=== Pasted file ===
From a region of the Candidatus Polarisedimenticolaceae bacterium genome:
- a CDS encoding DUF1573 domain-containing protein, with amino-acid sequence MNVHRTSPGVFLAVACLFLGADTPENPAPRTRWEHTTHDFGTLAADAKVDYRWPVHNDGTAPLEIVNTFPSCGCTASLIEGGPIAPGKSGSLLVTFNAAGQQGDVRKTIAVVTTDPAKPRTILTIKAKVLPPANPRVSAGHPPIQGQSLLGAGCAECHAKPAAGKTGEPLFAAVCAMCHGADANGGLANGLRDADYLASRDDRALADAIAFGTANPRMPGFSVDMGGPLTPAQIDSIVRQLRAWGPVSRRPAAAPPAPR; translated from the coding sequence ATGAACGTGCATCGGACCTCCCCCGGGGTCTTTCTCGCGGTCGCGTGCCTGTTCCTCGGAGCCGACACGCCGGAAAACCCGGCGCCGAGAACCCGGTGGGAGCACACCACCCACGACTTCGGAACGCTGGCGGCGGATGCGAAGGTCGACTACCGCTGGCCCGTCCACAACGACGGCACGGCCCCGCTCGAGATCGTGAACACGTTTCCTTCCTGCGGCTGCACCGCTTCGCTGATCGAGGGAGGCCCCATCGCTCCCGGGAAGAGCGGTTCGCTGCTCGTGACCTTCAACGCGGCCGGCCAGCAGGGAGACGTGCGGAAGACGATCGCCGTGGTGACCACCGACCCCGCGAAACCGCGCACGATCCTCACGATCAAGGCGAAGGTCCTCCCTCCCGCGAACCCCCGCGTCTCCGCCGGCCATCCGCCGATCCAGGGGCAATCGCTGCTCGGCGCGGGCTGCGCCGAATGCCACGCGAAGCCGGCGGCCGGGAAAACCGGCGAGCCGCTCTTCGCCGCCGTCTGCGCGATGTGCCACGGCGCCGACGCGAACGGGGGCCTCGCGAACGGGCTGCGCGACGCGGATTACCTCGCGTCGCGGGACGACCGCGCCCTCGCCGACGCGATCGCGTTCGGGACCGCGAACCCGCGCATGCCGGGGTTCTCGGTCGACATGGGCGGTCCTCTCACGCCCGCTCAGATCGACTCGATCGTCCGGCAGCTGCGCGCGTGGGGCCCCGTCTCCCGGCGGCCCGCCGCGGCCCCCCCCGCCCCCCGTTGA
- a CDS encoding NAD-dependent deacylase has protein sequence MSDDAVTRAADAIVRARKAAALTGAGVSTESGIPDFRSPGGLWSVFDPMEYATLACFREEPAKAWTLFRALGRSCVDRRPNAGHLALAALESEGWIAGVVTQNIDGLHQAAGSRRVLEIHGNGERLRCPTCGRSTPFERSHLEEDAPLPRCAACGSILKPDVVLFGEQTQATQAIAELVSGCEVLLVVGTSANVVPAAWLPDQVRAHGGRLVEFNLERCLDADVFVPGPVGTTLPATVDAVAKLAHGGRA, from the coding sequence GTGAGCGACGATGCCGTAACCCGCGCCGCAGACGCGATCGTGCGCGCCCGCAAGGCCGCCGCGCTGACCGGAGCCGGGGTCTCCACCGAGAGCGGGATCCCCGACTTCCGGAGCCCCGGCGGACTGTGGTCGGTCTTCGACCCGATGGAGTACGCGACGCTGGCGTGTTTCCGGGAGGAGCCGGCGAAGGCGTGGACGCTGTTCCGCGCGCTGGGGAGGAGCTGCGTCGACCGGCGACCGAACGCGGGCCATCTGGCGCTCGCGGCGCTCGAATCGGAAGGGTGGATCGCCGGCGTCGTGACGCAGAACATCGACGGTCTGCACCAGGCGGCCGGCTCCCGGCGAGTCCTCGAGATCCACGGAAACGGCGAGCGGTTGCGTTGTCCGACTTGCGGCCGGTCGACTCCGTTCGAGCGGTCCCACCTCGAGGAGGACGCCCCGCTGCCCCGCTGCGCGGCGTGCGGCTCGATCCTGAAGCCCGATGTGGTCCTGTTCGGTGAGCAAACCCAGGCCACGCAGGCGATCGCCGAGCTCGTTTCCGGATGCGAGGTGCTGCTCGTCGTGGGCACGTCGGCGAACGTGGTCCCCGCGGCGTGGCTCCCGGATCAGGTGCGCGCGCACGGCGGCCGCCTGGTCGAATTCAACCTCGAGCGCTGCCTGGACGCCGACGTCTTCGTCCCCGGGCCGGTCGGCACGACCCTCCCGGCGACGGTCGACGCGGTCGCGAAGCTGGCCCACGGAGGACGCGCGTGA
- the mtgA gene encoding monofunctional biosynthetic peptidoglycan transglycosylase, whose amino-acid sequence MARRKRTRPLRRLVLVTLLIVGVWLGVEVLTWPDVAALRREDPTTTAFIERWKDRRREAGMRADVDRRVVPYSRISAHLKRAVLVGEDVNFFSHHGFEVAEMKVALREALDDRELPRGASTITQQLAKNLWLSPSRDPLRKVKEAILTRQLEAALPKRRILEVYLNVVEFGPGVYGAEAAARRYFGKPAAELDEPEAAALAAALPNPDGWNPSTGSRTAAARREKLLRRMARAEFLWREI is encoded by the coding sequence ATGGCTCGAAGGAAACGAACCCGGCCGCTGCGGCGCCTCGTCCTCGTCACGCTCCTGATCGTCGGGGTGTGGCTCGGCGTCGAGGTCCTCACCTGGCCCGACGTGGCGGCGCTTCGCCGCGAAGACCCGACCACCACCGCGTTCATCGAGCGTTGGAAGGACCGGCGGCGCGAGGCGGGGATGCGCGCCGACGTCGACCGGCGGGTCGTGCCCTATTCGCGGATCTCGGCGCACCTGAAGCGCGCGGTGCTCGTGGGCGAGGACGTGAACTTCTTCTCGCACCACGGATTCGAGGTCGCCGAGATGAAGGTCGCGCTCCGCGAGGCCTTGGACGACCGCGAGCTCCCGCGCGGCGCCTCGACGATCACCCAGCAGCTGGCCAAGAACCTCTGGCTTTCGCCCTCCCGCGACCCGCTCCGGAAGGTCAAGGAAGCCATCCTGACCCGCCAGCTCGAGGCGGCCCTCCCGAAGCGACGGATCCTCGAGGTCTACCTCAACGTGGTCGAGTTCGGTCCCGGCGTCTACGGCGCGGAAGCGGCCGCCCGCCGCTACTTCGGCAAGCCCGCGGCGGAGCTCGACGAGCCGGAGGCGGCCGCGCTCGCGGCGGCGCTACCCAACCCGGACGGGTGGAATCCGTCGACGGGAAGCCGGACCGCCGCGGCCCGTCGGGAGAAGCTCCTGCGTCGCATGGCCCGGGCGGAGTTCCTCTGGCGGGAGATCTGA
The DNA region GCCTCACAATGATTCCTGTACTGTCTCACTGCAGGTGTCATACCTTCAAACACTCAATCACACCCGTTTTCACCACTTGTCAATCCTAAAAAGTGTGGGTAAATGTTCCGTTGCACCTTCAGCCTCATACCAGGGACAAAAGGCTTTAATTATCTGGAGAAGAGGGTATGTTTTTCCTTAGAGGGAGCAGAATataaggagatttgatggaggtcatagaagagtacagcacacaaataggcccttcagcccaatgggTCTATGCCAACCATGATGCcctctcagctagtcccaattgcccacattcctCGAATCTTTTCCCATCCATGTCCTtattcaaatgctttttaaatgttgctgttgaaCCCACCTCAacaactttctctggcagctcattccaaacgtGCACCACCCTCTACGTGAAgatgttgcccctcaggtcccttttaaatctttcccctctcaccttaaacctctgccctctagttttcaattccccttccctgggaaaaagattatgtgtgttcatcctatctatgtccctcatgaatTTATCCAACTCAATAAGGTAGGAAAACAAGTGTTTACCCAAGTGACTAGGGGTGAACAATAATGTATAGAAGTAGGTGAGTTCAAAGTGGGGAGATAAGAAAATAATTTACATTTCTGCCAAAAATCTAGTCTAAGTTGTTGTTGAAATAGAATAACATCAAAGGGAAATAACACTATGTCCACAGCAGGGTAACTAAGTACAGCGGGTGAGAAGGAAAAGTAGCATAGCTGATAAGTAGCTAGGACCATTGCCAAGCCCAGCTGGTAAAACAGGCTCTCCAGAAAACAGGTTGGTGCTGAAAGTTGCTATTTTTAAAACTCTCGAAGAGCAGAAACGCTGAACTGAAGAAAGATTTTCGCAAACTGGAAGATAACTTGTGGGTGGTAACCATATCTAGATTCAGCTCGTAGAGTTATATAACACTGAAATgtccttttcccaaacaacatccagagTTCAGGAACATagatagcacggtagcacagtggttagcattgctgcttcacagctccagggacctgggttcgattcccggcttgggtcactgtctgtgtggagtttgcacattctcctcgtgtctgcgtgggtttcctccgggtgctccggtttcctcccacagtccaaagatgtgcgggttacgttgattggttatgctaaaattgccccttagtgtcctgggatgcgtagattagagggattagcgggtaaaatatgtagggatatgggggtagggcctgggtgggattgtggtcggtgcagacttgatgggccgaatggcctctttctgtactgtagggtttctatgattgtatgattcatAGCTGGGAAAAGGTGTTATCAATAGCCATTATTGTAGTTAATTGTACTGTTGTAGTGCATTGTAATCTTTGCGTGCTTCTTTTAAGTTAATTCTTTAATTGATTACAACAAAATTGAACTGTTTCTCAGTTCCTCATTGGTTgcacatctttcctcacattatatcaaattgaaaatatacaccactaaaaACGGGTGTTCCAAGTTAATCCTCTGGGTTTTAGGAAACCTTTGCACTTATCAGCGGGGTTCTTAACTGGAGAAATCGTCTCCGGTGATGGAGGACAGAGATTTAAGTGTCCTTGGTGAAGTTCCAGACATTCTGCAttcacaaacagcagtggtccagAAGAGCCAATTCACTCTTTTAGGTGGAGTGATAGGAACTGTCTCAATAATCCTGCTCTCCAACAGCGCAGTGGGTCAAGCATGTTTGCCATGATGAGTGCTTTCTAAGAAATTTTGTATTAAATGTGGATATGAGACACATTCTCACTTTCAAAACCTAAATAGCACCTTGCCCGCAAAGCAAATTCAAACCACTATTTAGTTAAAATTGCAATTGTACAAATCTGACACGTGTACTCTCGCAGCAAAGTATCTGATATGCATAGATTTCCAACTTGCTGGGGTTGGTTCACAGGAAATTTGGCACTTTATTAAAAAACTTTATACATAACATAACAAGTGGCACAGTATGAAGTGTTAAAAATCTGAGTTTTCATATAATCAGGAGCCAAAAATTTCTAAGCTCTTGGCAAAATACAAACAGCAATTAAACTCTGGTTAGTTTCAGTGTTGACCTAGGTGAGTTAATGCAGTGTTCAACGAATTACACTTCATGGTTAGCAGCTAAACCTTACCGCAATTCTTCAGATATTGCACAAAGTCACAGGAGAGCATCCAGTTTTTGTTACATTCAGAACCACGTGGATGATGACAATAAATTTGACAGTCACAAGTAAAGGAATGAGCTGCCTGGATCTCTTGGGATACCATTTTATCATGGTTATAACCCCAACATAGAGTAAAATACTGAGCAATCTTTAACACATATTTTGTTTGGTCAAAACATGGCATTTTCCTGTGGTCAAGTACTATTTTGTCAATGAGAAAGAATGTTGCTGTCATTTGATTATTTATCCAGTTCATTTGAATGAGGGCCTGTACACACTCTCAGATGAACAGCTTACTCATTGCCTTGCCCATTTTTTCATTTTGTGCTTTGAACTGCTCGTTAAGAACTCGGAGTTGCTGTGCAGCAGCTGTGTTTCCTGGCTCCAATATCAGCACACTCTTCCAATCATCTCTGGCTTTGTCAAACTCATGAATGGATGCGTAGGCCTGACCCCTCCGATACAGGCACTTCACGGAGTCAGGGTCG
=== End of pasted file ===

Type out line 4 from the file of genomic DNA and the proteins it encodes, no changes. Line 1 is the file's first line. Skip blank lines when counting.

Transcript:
- the mtgA gene encoding monofunctional biosynthetic peptidoglycan transglycosylase, whose amino-acid sequence MARRKRTRPLRRLVLVTLLIVGVWLGVEVLTWPDVAALRREDPTTTAFIERWKDRRREAGMRADVDRRVVPYSRISAHLKRAVLVGEDVNFFSHHGFEVAEMKVALREALDDRELPRGASTITQQLAKNLWLSPSRDPLRKVKEAILTRQLEAALPKRRILEVYLNVVEFGPGVYGAEAAARRYFGKPAAELDEPEAAALAAALPNPDGWNPSTGSRTAAARREKLLRRMARAEFLWREI is encoded by the coding sequence ATGGCTCGAAGGAAACGAACCCGGCCGCTGCGGCGCCTCGTCCTCGTCACGCTCCTGATCGTCGGGGTGTGGCTCGGCGTCGAGGTCCTCACCTGGCCCGACGTGGCGGCGCTTCGCCGCGAAGACCCGACCACCACCGCGTTCATCGAGCGTTGGAAGGACCGGCGGCGCGAGGCGGGGATGCGCGCCGACGTCGACCGGCGGGTCGTGCCCTATTCGCGGATCTCGGCGCACCTGAAGCGCGCGGTGCTCGTGGGCGAGGACGTGAACTTCTTCTCGCACCACGGATTCGAGGTCGCCGAGATGAAGGTCGCGCTCCGCGAGGCCTTGGACGACCGCGAGCTCCCGCGCGGCGCCTCGACGATCACCCAGCAGCTGGCCAAGAACCTCTGGCTTTCGCCCTCCCGCGACCCGCTCCGGAAGGTCAAGGAAGCCATCCTGACCCGCCAGCTCGAGGCGGCCCTCCCGAAGCGACGGATCCTCGAGGTCTACCTCAACGTGGTCGAGTTCGGTCCCGGCGTCTACGGCGCGGAAGCGGCCGCCCGCCGCTACTTCGGCAAGCCCGCGGCGGAGCTCGACGAGCCGGAGGCGGCCGCGCTCGCGGCGGCGCTACCCAACCCGGACGGGTGGAATCCGTCGACGGGAAGCCGGACCGCCGCGGCCCGTCGGGAGAAGCTCCTGCGTCGCATGGCCCGGGCGGAGTTCCTCTGGCGGGAGATCTGA